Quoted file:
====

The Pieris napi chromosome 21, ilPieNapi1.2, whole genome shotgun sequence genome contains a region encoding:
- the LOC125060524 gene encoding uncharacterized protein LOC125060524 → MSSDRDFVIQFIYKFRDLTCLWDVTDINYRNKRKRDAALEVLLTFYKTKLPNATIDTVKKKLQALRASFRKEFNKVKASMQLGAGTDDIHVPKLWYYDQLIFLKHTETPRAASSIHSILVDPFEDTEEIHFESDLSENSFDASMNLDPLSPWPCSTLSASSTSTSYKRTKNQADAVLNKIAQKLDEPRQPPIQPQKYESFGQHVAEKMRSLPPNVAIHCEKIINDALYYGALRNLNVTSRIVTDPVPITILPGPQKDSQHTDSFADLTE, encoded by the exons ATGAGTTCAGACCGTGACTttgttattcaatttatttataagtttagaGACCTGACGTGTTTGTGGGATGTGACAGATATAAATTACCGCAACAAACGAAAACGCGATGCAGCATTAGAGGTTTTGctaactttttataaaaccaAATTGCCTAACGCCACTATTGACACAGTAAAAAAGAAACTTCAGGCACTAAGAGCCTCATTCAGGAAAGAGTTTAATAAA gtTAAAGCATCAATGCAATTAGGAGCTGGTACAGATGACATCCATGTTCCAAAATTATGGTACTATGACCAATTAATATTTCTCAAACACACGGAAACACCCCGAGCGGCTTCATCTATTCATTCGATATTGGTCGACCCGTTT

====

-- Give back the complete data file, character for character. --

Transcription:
The Pieris napi chromosome 21, ilPieNapi1.2, whole genome shotgun sequence genome contains a region encoding:
- the LOC125060524 gene encoding uncharacterized protein LOC125060524 → MSSDRDFVIQFIYKFRDLTCLWDVTDINYRNKRKRDAALEVLLTFYKTKLPNATIDTVKKKLQALRASFRKEFNKVKASMQLGAGTDDIHVPKLWYYDQLIFLKHTETPRAASSIHSILVDPFEDTEEIHFESDLSENSFDASMNLDPLSPWPCSTLSASSTSTSYKRTKNQADAVLNKIAQKLDEPRQPPIQPQKYESFGQHVAEKMRSLPPNVAIHCEKIINDALYYGALRNLNVTSRIVTDPVPITILPGPQKDSQHTDSFADLTE, encoded by the exons ATGAGTTCAGACCGTGACTttgttattcaatttatttataagtttagaGACCTGACGTGTTTGTGGGATGTGACAGATATAAATTACCGCAACAAACGAAAACGCGATGCAGCATTAGAGGTTTTGctaactttttataaaaccaAATTGCCTAACGCCACTATTGACACAGTAAAAAAGAAACTTCAGGCACTAAGAGCCTCATTCAGGAAAGAGTTTAATAAA gtTAAAGCATCAATGCAATTAGGAGCTGGTACAGATGACATCCATGTTCCAAAATTATGGTACTATGACCAATTAATATTTCTCAAACACACGGAAACACCCCGAGCGGCTTCATCTATTCATTCGATATTGGTCGACCCGTTT